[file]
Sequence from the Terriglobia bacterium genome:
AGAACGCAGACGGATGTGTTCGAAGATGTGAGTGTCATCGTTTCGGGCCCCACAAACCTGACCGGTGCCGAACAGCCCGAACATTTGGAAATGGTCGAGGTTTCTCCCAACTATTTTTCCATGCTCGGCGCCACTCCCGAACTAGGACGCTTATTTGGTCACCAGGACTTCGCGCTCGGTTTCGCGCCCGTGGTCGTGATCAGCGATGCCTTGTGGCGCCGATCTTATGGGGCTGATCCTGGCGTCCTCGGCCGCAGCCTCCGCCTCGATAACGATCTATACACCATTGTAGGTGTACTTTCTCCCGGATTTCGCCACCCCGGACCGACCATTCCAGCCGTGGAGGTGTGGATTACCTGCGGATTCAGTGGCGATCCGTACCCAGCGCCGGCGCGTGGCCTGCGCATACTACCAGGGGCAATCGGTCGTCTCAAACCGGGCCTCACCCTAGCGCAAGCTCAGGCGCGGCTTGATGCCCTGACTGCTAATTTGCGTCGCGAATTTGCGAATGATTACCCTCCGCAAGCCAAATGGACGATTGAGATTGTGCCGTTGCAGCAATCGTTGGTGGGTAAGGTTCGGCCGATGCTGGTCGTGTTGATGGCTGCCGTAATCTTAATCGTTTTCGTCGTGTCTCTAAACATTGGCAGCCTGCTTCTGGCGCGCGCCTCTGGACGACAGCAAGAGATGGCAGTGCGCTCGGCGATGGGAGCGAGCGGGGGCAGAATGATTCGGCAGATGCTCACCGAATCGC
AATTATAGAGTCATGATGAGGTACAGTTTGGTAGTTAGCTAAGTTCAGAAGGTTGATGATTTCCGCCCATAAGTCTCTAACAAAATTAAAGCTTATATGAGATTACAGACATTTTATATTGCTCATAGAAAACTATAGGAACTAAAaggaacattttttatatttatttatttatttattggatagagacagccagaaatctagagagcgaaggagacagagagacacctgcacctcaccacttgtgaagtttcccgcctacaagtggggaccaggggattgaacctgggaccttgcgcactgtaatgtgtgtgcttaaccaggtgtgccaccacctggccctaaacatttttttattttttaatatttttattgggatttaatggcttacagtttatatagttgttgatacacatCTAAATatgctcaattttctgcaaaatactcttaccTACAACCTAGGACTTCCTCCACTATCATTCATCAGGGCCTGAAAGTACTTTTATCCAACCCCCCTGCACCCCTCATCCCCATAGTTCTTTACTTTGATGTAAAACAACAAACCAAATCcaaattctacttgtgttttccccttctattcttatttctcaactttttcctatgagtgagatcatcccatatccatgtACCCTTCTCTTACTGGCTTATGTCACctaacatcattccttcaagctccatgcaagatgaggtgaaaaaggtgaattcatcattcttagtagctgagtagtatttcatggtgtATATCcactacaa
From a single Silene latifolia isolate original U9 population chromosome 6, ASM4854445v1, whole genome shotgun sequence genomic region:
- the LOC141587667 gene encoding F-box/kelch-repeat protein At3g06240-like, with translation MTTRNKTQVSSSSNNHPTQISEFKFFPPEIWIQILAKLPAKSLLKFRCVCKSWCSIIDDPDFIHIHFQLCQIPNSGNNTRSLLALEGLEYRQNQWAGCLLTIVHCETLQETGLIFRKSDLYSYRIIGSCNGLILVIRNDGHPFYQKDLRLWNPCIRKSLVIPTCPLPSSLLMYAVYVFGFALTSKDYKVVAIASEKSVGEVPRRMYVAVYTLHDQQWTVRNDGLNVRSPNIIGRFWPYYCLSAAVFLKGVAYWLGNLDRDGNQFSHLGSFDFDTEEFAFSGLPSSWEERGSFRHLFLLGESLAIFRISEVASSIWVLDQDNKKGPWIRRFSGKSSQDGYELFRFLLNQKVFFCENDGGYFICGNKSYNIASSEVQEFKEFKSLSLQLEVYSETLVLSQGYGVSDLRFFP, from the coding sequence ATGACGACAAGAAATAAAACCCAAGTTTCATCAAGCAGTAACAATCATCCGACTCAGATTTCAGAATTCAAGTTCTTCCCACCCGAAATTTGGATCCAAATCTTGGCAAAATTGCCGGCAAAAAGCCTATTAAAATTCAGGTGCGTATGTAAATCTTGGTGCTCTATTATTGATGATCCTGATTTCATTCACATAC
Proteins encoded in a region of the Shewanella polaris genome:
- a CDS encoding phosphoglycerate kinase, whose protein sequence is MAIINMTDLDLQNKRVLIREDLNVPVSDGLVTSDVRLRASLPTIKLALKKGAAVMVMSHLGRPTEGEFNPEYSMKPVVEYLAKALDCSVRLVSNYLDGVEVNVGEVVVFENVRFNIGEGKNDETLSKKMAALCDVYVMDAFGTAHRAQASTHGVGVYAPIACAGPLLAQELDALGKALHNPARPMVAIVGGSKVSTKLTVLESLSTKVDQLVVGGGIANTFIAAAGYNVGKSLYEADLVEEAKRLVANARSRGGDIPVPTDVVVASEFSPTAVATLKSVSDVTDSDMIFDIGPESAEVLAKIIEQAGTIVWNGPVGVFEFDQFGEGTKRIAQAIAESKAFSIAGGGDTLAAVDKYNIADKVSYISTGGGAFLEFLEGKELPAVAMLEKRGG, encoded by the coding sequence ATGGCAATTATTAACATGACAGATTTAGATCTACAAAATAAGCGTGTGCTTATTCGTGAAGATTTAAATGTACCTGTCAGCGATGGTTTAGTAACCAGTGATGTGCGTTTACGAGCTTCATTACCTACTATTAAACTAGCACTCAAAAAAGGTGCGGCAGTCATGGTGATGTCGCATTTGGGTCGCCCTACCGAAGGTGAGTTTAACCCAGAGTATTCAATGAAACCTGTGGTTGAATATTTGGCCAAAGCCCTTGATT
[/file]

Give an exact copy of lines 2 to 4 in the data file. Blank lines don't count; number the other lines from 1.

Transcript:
AGAACGCAGACGGATGTGTTCGAAGATGTGAGTGTCATCGTTTCGGGCCCCACAAACCTGACCGGTGCCGAACAGCCCGAACATTTGGAAATGGTCGAGGTTTCTCCCAACTATTTTTCCATGCTCGGCGCCACTCCCGAACTAGGACGCTTATTTGGTCACCAGGACTTCGCGCTCGGTTTCGCGCCCGTGGTCGTGATCAGCGATGCCTTGTGGCGCCGATCTTATGGGGCTGATCCTGGCGTCCTCGGCCGCAGCCTCCGCCTCGATAACGATCTATACACCATTGTAGGTGTACTTTCTCCCGGATTTCGCCACCCCGGACCGACCATTCCAGCCGTGGAGGTGTGGATTACCTGCGGATTCAGTGGCGATCCGTACCCAGCGCCGGCGCGTGGCCTGCGCATACTACCAGGGGCAATCGGTCGTCTCAAACCGGGCCTCACCCTAGCGCAAGCTCAGGCGCGGCTTGATGCCCTGACTGCTAATTTGCGTCGCGAATTTGCGAATGATTACCCTCCGCAAGCCAAATGGACGATTGAGATTGTGCCGTTGCAGCAATCGTTGGTGGGTAAGGTTCGGCCGATGCTGGTCGTGTTGATGGCTGCCGTAATCTTAATCGTTTTCGTCGTGTCTCTAAACATTGGCAGCCTGCTTCTGGCGCGCGCCTCTGGACGACAGCAAGAGATGGCAGTGCGCTCGGCGATGGGAGCGAGCGGGGGCAGAATGATTCGGCAGATGCTCACCGAATCGC
AATTATAGAGTCATGATGAGGTACAGTTTGGTAGTTAGCTAAGTTCAGAAGGTTGATGATTTCCGCCCATAAGTCTCTAACAAAATTAAAGCTTATATGAGATTACAGACATTTTATATTGCTCATAGAAAACTATAGGAACTAAAaggaacattttttatatttatttatttatttattggatagagacagccagaaatctagagagcgaaggagacagagagacacctgcacctcaccacttgtgaagtttcccgcctacaagtggggaccaggggattgaacctgggaccttgcgcactgtaatgtgtgtgcttaaccaggtgtgccaccacctggccctaaacatttttttattttttaatatttttattgggatttaatggcttacagtttatatagttgttgatacacatCTAAATatgctcaattttctgcaaaatactcttaccTACAACCTAGGACTTCCTCCACTATCATTCATCAGGGCCTGAAAGTACTTTTATCCAACCCCCCTGCACCCCTCATCCCCATAGTTCTTTACTTTGATGTAAAACAACAAACCAAATCcaaattctacttgtgttttccccttctattcttatttctcaactttttcctatgagtgagatcatcccatatccatgtACCCTTCTCTTACTGGCTTATGTCACctaacatcattccttcaagctccatgcaagatgaggtgaaaaaggtgaattcatcattcttagtagctgagtagtatttcatggtgtATATCcactacaa
From a single Silene latifolia isolate original U9 population chromosome 6, ASM4854445v1, whole genome shotgun sequence genomic region: